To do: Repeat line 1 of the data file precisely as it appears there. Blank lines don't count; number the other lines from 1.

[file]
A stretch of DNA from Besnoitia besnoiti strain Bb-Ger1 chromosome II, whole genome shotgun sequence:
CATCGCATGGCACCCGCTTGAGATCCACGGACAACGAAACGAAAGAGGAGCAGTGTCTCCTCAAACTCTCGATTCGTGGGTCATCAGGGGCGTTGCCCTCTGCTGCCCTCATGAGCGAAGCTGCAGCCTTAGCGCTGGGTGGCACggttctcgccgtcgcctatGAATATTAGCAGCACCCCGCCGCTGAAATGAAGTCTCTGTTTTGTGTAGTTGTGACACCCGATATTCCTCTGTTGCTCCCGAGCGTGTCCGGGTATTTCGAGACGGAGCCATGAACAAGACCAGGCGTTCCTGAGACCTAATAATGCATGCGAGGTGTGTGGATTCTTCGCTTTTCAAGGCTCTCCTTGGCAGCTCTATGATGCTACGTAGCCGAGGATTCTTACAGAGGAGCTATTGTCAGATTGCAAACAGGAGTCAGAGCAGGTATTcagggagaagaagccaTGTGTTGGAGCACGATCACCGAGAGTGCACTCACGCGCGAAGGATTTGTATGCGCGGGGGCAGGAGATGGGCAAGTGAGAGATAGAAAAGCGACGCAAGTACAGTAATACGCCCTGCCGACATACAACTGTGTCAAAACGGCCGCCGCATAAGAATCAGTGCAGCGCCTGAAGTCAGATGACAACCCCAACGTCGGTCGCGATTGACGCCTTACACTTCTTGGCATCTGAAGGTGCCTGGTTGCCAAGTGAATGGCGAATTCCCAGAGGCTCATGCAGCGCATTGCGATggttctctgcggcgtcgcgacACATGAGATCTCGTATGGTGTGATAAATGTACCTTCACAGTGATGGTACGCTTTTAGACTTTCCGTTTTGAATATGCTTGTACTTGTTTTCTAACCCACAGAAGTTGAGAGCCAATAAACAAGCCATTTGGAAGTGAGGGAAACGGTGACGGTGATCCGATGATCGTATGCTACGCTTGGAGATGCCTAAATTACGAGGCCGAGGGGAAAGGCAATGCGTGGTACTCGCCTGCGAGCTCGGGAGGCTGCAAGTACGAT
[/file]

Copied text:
A stretch of DNA from Besnoitia besnoiti strain Bb-Ger1 chromosome II, whole genome shotgun sequence: